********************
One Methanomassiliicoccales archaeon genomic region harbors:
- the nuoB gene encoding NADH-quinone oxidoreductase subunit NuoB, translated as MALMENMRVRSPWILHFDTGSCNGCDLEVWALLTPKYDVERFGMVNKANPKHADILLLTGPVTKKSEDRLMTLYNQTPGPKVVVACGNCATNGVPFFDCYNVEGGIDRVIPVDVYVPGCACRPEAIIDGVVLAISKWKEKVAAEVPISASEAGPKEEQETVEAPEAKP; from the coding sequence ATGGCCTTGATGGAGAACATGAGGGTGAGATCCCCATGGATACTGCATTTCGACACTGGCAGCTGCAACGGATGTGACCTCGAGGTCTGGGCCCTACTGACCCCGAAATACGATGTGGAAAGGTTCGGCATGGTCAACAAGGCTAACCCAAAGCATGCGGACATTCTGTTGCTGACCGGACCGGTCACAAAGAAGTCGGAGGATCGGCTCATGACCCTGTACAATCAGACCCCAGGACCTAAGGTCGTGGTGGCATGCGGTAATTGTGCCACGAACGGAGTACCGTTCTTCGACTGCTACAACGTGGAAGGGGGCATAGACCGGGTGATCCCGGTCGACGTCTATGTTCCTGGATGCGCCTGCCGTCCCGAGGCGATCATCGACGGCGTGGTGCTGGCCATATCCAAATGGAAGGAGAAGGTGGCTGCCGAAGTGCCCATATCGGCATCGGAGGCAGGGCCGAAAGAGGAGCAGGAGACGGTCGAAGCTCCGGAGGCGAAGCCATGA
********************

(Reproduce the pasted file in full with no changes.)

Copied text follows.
One Methanomassiliicoccales archaeon genomic region harbors:
- the nuoB gene encoding NADH-quinone oxidoreductase subunit NuoB, translated as MALMENMRVRSPWILHFDTGSCNGCDLEVWALLTPKYDVERFGMVNKANPKHADILLLTGPVTKKSEDRLMTLYNQTPGPKVVVACGNCATNGVPFFDCYNVEGGIDRVIPVDVYVPGCACRPEAIIDGVVLAISKWKEKVAAEVPISASEAGPKEEQETVEAPEAKP; from the coding sequence ATGGCCTTGATGGAGAACATGAGGGTGAGATCCCCATGGATACTGCATTTCGACACTGGCAGCTGCAACGGATGTGACCTCGAGGTCTGGGCCCTACTGACCCCGAAATACGATGTGGAAAGGTTCGGCATGGTCAACAAGGCTAACCCAAAGCATGCGGACATTCTGTTGCTGACCGGACCGGTCACAAAGAAGTCGGAGGATCGGCTCATGACCCTGTACAATCAGACCCCAGGACCTAAGGTCGTGGTGGCATGCGGTAATTGTGCCACGAACGGAGTACCGTTCTTCGACTGCTACAACGTGGAAGGGGGCATAGACCGGGTGATCCCGGTCGACGTCTATGTTCCTGGATGCGCCTGCCGTCCCGAGGCGATCATCGACGGCGTGGTGCTGGCCATATCCAAATGGAAGGAGAAGGTGGCTGCCGAAGTGCCCATATCGGCATCGGAGGCAGGGCCGAAAGAGGAGCAGGAGACGGTCGAAGCTCCGGAGGCGAAGCCATGA